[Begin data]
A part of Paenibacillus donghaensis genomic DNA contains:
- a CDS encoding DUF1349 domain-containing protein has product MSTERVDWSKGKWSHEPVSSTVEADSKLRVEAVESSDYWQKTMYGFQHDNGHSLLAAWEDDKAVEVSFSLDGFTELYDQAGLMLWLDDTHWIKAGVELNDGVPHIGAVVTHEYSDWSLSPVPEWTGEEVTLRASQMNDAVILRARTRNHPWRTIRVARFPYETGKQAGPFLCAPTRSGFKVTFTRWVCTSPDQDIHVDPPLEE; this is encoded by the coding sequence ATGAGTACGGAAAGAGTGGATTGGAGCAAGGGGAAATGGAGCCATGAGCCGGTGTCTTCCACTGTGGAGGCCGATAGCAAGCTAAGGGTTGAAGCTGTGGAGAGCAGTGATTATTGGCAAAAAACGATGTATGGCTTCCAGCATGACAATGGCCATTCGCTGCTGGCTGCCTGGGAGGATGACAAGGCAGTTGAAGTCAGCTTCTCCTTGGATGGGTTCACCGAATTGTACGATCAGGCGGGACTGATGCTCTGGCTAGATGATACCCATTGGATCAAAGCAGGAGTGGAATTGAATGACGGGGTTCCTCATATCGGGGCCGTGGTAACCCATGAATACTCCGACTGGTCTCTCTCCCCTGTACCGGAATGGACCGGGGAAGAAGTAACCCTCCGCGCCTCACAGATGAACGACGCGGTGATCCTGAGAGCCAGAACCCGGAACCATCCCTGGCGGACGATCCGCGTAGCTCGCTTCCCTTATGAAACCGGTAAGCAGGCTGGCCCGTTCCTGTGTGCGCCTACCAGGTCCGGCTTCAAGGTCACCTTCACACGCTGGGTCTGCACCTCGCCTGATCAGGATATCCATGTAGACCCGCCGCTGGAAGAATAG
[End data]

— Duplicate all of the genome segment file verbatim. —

A part of Paenibacillus donghaensis genomic DNA contains:
- a CDS encoding DUF1349 domain-containing protein has product MSTERVDWSKGKWSHEPVSSTVEADSKLRVEAVESSDYWQKTMYGFQHDNGHSLLAAWEDDKAVEVSFSLDGFTELYDQAGLMLWLDDTHWIKAGVELNDGVPHIGAVVTHEYSDWSLSPVPEWTGEEVTLRASQMNDAVILRARTRNHPWRTIRVARFPYETGKQAGPFLCAPTRSGFKVTFTRWVCTSPDQDIHVDPPLEE; this is encoded by the coding sequence ATGAGTACGGAAAGAGTGGATTGGAGCAAGGGGAAATGGAGCCATGAGCCGGTGTCTTCCACTGTGGAGGCCGATAGCAAGCTAAGGGTTGAAGCTGTGGAGAGCAGTGATTATTGGCAAAAAACGATGTATGGCTTCCAGCATGACAATGGCCATTCGCTGCTGGCTGCCTGGGAGGATGACAAGGCAGTTGAAGTCAGCTTCTCCTTGGATGGGTTCACCGAATTGTACGATCAGGCGGGACTGATGCTCTGGCTAGATGATACCCATTGGATCAAAGCAGGAGTGGAATTGAATGACGGGGTTCCTCATATCGGGGCCGTGGTAACCCATGAATACTCCGACTGGTCTCTCTCCCCTGTACCGGAATGGACCGGGGAAGAAGTAACCCTCCGCGCCTCACAGATGAACGACGCGGTGATCCTGAGAGCCAGAACCCGGAACCATCCCTGGCGGACGATCCGCGTAGCTCGCTTCCCTTATGAAACCGGTAAGCAGGCTGGCCCGTTCCTGTGTGCGCCTACCAGGTCCGGCTTCAAGGTCACCTTCACACGCTGGGTCTGCACCTCGCCTGATCAGGATATCCATGTAGACCCGCCGCTGGAAGAATAG